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A classic, prize-winning novel about an epic migration and a lone woman haunted by the past in frontier Waipu. In the 1850s, a group of settlers established a community at Waipu in the northern part of New Zealand. They were led there by a stern preacher, Norman McLeod. The community had followed him from Scotland in 1817 to found a settlement in Nova Scotia, then subsequently to New Zealand via Australia. Their incredible journeys actually happened, and in this winner of the New Zealand Book Awards, Fiona Kidman breathes life and contemporary relevance into the facts by creating a remarkable fictional story of three women entangled in the migrations - Isabella, her daughter Annie and granddaughter Maria. McLeod's harsh leadership meant that anyone who ran counter to him had to live a life of secrets. The 'secrets' encapsulated the spirit of these women in their varied reactions to McLeod's strict edicts and connect the past to the present and future.



News for All the People The Epic Story of Race and the American Media

News for All the People  The Epic Story of Race and the American Media Author Juan González
ISBN-10 9781844676873
Release 2011-10-31
Pages 453
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Offers a sweeping account of the class and racial conflicts in the American news media, from the first colonial newspaper to the Internet age. By the co-author of Harvest of Empire.



The Twelve Tribes of Hattie

The Twelve Tribes of Hattie Author Ayana Mathis
ISBN-10 9781448134397
Release 2012-12-20
Pages 352
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Fifteen years old and blazing with the hope of a better life, Hattie Shepherd fled the horror of the American South on a dawn train bound for Philadelphia. Hattie’s is a tale of strength, of resilience and heartbreak that spans six decades. Her American dream is shattered time and again: a husband who lies and cheats and nine children raised in a cramped little house that was only ever supposed to be temporary. She keeps the children alive with sheer will and not an ounce of the affection they crave. She knows they don’t think her a kind woman — but how could they understand that all the love she had was used up in feeding them and clothing them. How do you prepare your children for a world you know is cruel? The lives of this unforgettable family form a searing portrait of twentieth century America. From the revivalist tents of Alabama to Vietnam, to the black middle-class enclave in the heart of the city, to a filthy bar in the ghetto, The Twelve Tribes of Hattie is an extraordinary, distinctive novel about the guilt, sacrifice, responsibility and heartbreak that are an intrinsic part of ferocious love.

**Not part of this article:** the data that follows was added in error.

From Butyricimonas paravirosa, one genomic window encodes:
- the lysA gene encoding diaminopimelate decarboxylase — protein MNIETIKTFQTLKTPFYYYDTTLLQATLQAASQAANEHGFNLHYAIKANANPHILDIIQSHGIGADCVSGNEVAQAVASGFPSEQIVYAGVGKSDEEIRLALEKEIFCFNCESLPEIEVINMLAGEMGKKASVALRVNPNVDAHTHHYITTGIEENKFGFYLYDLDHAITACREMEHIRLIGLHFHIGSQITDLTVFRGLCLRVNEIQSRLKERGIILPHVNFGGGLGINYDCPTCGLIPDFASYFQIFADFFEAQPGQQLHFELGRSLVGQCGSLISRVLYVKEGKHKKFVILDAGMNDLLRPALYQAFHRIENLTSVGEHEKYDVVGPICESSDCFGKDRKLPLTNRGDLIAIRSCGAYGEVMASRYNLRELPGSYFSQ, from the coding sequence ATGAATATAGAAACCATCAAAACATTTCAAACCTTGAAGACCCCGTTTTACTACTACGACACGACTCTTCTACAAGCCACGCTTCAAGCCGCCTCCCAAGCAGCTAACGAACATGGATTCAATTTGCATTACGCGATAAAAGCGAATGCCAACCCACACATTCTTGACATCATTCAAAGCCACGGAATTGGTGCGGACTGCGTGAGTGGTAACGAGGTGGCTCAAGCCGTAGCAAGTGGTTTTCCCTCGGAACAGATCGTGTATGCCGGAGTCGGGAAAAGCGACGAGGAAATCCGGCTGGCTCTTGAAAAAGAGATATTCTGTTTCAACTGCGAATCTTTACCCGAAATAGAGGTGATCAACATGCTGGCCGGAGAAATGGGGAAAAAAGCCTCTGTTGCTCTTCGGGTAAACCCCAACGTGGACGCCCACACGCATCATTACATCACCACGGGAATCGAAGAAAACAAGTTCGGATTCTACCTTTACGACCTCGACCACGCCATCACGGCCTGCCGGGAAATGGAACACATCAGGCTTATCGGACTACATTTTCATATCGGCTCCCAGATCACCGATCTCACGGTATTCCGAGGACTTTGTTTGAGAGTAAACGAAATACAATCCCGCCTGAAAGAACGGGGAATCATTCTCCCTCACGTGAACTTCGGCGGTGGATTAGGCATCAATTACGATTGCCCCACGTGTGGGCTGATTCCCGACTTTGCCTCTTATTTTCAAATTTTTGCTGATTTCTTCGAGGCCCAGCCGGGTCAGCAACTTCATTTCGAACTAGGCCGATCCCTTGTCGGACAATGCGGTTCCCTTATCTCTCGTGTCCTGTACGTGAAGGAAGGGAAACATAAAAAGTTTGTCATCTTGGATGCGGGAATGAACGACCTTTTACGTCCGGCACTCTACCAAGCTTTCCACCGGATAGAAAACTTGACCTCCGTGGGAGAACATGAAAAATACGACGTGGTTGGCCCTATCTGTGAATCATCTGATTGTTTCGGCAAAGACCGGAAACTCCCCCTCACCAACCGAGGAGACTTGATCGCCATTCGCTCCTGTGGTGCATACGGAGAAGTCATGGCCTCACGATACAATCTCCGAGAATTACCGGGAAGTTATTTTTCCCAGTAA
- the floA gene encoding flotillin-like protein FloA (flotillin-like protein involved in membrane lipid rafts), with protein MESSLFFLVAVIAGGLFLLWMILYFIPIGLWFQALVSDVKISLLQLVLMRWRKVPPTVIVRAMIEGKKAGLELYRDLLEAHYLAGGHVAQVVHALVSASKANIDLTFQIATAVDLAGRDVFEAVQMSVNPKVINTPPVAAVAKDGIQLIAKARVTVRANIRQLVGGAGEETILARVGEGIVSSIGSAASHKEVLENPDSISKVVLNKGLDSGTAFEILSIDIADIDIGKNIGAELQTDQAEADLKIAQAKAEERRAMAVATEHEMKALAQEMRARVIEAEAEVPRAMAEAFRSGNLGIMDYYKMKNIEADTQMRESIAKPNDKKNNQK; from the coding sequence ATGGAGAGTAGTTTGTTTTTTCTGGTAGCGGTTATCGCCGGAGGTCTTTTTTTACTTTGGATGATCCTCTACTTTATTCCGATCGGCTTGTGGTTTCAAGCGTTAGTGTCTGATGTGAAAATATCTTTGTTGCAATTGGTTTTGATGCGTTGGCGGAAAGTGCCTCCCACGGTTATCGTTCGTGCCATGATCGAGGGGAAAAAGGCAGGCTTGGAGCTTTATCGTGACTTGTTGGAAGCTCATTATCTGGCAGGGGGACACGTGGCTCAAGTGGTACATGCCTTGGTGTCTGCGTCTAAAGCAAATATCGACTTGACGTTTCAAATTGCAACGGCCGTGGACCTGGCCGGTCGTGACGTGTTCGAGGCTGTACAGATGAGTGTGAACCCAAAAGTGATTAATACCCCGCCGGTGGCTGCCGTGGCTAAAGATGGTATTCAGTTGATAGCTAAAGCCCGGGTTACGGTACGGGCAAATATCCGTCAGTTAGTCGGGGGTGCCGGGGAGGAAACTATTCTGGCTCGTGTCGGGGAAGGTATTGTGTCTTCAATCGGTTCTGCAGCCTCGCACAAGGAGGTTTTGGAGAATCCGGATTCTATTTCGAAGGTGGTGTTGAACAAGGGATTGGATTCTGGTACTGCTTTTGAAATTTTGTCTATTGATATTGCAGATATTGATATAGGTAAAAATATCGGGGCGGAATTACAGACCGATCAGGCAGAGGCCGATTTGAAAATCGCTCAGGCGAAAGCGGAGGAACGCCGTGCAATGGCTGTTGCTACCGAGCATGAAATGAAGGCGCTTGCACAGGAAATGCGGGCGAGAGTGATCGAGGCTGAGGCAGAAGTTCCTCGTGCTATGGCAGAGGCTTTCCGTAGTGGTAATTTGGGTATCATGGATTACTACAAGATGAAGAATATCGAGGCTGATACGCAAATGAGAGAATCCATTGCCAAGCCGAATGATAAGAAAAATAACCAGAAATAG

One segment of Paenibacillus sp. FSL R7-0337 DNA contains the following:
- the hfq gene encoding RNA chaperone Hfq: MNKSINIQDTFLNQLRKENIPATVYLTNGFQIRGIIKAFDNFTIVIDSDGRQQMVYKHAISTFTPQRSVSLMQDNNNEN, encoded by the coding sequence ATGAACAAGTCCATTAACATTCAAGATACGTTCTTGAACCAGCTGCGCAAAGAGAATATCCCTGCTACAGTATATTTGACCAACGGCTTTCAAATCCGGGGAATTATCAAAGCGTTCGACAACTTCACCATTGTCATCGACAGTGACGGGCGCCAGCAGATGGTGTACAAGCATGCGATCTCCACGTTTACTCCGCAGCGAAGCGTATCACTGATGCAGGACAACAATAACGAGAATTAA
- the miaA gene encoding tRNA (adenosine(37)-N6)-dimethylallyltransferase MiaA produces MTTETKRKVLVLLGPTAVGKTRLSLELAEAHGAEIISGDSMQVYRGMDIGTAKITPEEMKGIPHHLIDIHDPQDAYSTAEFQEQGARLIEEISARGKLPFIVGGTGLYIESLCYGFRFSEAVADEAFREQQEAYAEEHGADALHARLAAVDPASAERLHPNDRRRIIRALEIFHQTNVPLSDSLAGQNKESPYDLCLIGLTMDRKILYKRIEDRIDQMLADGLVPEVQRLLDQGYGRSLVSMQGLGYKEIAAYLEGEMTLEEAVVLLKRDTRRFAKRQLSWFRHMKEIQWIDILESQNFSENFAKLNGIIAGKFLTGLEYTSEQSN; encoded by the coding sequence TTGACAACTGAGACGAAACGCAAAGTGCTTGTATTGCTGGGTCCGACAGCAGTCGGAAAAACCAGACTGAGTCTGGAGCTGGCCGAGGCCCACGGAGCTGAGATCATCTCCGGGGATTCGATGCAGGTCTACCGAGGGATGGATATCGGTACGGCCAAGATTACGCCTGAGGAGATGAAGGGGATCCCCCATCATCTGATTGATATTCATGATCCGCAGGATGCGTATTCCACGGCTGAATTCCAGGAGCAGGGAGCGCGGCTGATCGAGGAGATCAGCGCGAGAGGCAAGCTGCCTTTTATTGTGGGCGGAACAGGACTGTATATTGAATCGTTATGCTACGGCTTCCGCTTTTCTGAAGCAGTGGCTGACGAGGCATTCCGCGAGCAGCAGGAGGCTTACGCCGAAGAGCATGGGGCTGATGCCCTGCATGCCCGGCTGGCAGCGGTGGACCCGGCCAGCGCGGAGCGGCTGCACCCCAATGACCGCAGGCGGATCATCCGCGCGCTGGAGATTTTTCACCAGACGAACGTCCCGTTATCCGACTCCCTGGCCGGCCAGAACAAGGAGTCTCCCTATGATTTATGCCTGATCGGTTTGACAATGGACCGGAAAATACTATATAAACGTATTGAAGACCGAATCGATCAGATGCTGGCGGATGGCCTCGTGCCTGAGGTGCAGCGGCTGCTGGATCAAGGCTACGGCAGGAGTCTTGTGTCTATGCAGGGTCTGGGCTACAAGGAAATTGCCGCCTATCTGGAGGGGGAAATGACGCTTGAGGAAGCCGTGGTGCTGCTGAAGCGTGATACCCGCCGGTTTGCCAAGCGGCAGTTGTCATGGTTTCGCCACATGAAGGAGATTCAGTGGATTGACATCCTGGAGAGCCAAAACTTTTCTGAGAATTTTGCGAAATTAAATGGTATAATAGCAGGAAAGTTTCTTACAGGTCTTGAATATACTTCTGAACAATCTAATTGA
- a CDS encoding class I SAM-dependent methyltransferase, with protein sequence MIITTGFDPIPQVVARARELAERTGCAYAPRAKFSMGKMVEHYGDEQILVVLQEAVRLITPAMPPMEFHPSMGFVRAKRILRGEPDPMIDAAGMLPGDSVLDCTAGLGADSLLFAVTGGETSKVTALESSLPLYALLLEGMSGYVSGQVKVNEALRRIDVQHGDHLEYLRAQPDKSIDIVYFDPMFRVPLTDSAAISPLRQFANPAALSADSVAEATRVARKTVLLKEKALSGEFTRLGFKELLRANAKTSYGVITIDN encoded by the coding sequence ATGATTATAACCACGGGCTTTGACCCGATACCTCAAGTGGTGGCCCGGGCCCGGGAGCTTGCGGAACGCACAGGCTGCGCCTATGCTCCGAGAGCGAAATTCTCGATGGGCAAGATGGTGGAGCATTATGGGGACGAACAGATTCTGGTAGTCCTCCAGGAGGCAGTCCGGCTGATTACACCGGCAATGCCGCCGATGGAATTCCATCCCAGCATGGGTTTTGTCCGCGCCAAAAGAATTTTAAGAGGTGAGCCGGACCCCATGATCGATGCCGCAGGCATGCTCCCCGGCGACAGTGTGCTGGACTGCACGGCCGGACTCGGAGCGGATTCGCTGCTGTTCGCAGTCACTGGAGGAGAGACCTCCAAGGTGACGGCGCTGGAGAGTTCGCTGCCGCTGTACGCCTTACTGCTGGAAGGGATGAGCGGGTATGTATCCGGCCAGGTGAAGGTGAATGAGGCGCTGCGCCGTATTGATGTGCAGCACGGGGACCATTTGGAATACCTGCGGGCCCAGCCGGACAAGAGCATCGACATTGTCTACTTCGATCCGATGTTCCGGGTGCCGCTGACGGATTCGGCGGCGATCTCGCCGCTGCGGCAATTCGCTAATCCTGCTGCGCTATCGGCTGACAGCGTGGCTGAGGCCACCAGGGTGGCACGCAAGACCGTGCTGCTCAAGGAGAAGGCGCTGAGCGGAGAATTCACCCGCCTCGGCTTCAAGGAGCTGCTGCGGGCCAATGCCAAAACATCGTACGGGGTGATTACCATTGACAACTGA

The Great Migration

The Great Migration Author Eloise Greenfield
ISBN-10 9780061259210
Release 2010-12-21
Pages 32
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We were one family among the many thousands. Mama and Daddy leaving home, coming to the city, with their hopes and their courage, their dreams and their children, to make a better life. When Eloise Greenfield was four months old, her family moved from their home in Parmele, North Carolina, to Washington, D.C. Before Jan Spivey Gilchrist was born, her mother moved from Arkansas and her father moved from Mississippi. Both settled in Chicago, Illinois. Though none of them knew it at the time, they had all become part of the Great Migration. In this collection of poems and collage artwork, award winners Eloise Greenfield and Jan Spivey Gilchrist gracefully depict the experiences of families like their own, who found the courage to leave their homes behind and make new lives for themselves elsewhere.



Competition in the Promised Land

Competition in the Promised Land Author Leah Platt Boustan
ISBN-10 9781400882977
Release 2016-10-25
Pages 216
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From 1940 to 1970, nearly four million black migrants left the American rural South to settle in the industrial cities of the North and West. Competition in the Promised Land provides a comprehensive account of the long-lasting effects of the influx of black workers on labor markets and urban space in receiving areas. Traditionally, the Great Black Migration has been lauded as a path to general black economic progress. Leah Boustan challenges this view, arguing instead that the migration produced winners and losers within the black community. Boustan shows that migrants themselves gained tremendously, more than doubling their earnings by moving North. But these new arrivals competed with existing black workers, limiting black–white wage convergence in Northern labor markets and slowing black economic growth. Furthermore, many white households responded to the black migration by relocating to the suburbs. White flight was motivated not only by neighborhood racial change but also by the desire on the part of white residents to avoid participating in the local public services and fiscal obligations of increasingly diverse cities. Employing historical census data and state-of-the-art econometric methods, Competition in the Promised Land revises our understanding of the Great Black Migration and its role in the transformation of American society.